It is one thing to point the finger at others as the barrier to our recovery, but an even greater enemy comes from within, Ms Cameron goes on to say, and that enemy is skepticism!  It doesn’t matter what our belief system is — we have this tendency to doubt the idea of creator and creativity. But, I am learning,  the thing to do is just keep letting it flow in spite of doubt. The author recommends morning pages – freely writing about 3 pages, longhand, every morning. I have been doing this fairly consistently, and I think it is making a difference, somehow, even in the midst of a very busy life.. The “artist’s date” has been a little more elusive – it is doing something by myself, with “my artist.” So far, I’ve taken myself shopping a couple of times and spent a little time painting, but haven’t really dedicated myself to doing anything, although I think I’m getting better at just being with myself, getting in touch with the silence within, primarily through meditation. But I digress.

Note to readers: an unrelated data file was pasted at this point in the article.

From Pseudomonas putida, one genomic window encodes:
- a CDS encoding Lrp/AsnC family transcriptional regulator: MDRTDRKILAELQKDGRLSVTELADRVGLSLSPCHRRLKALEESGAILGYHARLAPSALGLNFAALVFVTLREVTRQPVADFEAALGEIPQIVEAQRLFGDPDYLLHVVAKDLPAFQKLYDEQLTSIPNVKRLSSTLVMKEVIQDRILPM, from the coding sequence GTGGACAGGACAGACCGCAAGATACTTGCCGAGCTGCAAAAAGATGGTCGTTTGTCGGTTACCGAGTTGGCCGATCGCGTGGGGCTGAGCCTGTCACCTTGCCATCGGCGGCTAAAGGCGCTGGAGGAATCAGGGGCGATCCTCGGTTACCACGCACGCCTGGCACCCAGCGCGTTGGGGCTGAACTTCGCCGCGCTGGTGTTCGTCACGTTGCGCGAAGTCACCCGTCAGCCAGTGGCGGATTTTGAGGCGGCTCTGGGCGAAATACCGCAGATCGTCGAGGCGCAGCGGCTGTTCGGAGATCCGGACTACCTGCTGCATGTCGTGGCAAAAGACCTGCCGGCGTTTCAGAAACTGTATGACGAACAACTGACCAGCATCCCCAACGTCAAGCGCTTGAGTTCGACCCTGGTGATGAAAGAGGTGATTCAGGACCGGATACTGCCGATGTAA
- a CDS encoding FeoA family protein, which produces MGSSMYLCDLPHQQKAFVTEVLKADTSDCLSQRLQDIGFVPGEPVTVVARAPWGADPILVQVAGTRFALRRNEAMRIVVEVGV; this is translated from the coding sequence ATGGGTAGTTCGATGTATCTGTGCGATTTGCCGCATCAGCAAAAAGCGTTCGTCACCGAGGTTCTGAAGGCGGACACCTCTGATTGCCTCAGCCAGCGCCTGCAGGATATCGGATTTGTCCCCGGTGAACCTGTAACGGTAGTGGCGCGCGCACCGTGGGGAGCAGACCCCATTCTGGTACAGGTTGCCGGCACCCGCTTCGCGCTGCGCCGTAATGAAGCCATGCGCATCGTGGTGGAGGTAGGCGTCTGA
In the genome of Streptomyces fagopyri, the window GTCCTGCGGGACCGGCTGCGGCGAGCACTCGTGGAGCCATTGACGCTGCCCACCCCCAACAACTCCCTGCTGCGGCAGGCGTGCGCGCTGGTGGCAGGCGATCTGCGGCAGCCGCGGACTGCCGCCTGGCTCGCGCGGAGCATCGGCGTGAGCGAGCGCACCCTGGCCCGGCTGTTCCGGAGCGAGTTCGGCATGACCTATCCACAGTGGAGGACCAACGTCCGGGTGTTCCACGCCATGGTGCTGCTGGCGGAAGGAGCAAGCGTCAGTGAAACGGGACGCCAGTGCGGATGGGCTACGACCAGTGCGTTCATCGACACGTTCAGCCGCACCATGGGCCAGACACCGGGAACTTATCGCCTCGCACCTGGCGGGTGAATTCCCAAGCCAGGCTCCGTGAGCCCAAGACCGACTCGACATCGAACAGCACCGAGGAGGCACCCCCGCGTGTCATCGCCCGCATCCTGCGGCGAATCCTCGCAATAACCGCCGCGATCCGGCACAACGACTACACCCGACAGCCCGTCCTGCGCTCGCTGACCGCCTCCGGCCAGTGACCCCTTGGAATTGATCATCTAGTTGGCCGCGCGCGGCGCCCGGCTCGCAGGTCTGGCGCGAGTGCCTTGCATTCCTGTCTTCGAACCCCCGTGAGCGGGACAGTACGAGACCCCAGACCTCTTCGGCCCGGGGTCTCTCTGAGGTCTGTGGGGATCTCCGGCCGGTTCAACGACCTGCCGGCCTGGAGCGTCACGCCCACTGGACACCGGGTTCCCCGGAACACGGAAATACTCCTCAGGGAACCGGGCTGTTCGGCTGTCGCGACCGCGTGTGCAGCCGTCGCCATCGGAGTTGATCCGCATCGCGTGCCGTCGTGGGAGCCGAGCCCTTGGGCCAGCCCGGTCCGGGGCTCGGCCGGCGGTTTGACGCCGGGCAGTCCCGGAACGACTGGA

We need to look for unexpected opportunities, or coincidences, or as Deepak Chopra says, synchronicity. We need to set aside our skepticism, take risks, and nudge open that door through which we can see dazzling light. In that light are lots of ideas that seem impossible, so we stick with the comfortableness of the dark room we are in. It takes recognizing that wall of fear and continuing to push the door open and walk into the light of creativity.

Develop interest in life as you see it; in people, things, literature, music –the world is so rich, simply throbbing with rich treasures,beautiful souls and interesting people. Forget yourself. — Henry Miller